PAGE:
Plaintiff-Appellee Briefs Filed in Florida


By Hadley Heath

One of the most important – if not the most important – health care lawsuit is Florida v. DHHS.  The state of Florida, 25 other states, the National Federation of Independent Business (NFIB), and two individuals are the plaintiffs who won big in Pensacola’s federal district court when Judge Roger Vinson ruled on January 31 that the entirety of ObamaCare was unconstitutional.  Obviously the defendants (the federal government) were not pleased with this result, and had to appeal this decision.  The slow, grinding wheel of justice has finally brought us to the start of an exciting summer in appellate courts.

Today the Florida plaintiffs (now "Plaintiff-Appellees") filed two briefs in response to the appeal in the Eleventh Circuit.  Law scholars are weighing in:

From Stephen Presser (Raoul Berger Professor of Legal History, Northwestern University School of Law, Professor of Business Law, Kellogg School of Management):

This brief [by the private Plaintiff-Appellees], like the one on which I was an amicus in the same case, argues, essentially, that if Congress can pass this Act, there are no limits to Congressional power.  Since our framers took pains to ensure that ours is a federal government of limited and enumerated powers, a holding that this Act is within Congress's powers would fundamentally alter the shape of our government, and, as the NFIB understands, in a manner that would be devastating to small business in particular and to liberty in general.  The friends of the Constitution, of limited government, and of liberty will hope that the Eleventh Circuit will be receptive to the arguments in this fine brief.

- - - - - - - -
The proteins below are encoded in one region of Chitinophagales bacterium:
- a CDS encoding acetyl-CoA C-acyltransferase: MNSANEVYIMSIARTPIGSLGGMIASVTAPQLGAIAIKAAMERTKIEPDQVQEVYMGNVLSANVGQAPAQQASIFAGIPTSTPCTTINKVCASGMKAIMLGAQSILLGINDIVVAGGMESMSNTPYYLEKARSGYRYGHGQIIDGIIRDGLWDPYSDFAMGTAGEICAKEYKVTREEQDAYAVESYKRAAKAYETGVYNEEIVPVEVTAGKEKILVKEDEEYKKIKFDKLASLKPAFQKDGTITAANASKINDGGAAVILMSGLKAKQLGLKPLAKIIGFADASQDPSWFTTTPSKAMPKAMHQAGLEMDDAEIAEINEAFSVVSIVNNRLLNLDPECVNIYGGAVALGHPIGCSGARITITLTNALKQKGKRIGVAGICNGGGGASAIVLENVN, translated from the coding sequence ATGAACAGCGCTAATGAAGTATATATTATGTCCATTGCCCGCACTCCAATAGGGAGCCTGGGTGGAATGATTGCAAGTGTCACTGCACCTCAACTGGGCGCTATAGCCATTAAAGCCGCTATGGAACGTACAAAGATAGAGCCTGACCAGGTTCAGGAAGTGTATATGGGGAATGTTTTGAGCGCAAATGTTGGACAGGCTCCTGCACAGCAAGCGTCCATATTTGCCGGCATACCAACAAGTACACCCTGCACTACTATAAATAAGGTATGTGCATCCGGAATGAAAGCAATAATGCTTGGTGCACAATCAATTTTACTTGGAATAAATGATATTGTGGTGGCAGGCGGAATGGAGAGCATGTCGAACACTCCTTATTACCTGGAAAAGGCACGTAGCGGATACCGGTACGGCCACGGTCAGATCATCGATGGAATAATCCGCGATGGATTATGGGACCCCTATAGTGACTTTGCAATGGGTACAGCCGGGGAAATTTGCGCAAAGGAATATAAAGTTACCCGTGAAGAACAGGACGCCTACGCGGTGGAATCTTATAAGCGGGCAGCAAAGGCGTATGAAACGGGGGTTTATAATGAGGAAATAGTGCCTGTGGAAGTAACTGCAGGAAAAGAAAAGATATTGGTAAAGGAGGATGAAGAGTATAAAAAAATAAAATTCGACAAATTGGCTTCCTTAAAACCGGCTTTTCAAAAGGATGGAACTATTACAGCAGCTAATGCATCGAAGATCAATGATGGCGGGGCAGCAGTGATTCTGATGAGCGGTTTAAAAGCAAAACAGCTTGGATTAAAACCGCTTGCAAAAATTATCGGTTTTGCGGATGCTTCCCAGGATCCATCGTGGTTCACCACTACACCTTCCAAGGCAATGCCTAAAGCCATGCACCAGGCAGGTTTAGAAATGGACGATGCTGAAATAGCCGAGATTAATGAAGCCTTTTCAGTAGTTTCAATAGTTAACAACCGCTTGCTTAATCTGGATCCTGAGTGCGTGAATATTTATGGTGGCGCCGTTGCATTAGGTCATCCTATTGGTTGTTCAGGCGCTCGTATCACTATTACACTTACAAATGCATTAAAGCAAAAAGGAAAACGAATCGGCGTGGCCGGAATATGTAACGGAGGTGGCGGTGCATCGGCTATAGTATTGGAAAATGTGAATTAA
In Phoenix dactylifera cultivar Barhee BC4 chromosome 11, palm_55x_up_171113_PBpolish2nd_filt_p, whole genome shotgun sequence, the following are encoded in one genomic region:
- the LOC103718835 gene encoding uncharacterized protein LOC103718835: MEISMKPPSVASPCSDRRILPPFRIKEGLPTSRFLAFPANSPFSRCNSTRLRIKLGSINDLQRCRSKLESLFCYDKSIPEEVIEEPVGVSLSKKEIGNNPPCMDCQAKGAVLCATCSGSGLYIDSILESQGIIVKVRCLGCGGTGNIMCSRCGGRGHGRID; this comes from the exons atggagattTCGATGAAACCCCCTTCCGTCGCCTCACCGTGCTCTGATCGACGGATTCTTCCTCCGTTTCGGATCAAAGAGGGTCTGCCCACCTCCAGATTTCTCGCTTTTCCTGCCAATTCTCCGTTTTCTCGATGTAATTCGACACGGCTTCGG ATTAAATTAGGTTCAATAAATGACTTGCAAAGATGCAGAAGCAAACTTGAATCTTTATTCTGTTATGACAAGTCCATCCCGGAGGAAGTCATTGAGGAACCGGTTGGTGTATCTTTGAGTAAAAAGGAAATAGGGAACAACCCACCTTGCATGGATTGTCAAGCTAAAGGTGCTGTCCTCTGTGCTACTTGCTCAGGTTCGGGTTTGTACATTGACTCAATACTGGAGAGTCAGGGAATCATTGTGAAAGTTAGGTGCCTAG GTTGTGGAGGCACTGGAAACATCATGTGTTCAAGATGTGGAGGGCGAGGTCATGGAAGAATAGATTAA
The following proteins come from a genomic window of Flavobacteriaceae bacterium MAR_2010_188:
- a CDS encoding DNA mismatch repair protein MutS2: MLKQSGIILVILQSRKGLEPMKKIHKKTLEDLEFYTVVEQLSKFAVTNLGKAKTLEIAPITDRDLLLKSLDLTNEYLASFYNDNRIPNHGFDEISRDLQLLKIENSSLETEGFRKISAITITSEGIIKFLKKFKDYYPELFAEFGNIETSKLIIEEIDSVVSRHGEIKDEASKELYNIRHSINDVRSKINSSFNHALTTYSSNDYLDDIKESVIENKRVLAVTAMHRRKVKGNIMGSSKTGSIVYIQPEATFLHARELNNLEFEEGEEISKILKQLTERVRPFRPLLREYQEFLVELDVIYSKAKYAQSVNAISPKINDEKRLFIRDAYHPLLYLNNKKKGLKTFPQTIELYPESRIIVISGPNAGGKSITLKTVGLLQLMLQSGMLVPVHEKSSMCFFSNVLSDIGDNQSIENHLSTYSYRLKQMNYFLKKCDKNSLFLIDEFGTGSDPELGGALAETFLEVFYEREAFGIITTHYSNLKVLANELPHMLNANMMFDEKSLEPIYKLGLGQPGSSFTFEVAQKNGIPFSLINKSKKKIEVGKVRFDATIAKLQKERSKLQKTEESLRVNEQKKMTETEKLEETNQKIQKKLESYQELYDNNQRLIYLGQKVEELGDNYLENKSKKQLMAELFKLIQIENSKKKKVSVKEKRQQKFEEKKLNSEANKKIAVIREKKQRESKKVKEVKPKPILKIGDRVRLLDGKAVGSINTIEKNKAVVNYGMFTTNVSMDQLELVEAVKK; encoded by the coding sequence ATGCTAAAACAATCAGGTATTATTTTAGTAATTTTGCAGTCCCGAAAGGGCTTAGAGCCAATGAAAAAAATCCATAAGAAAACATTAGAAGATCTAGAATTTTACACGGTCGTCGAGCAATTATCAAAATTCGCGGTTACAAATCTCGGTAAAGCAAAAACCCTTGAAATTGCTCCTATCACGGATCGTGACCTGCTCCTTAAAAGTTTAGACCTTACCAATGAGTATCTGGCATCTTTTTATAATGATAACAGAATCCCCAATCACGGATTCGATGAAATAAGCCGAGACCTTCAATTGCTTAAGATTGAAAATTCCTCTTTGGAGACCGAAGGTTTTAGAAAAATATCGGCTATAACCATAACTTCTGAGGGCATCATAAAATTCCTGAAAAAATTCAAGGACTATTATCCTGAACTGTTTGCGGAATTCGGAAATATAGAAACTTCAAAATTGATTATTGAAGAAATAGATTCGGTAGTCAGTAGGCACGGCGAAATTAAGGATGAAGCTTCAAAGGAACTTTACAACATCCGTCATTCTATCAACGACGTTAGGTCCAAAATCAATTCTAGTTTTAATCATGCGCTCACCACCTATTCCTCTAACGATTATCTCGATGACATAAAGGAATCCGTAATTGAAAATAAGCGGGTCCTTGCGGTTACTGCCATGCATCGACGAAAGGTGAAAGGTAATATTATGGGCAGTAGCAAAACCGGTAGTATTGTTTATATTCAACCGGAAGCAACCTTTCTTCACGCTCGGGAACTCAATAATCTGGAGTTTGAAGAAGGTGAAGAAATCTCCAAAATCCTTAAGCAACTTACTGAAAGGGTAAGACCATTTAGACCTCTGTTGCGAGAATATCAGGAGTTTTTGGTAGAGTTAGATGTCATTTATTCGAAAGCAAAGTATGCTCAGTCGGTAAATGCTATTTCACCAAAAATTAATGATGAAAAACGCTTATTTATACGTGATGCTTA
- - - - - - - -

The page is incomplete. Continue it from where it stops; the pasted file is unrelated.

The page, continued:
From Ilya Shapiro (Senior Fellow in Constitutional Studies, Editor-in-Chief of the Cato Supreme Court Review, Cato Institute):

These two briefs, one by 26 states and one by the private co-plaintiffs in that same Florida case (the National Federation of Independent Business and two individuals) present a full-throated defense of the basic principle upon which this country was founded: that the federal government is one of enumerated and limited powers whose primary goal is to preserve liberty.  They describe exhaustively why that government cannot require people to buy goods or services as a means of regulating interstate commerce and why therefore the unprecedented individual mandate goes beyond what the Constitution authorizes.  Indeed, forcing people to buy health insurance is neither a regulation of interstate commerce nor a constitutionally appropriate means of achieving such regulation.  If the Eleventh Circuit takes these arguments seriously, and adheres to the truism that the Constitution provides fixed limits on federal power, then the “linchpin” of Obamacare is doomed.  Any ruling to the contrary—allowing the individual mandate to stand—would unleash an entirely novel and unbounded conception of federal power.

Oral arguments in this case will be heard June 8 in Atlanta.  

Update: Below are PDF's of the briefs.

States' Brief

Private Plaintiffs' Brief


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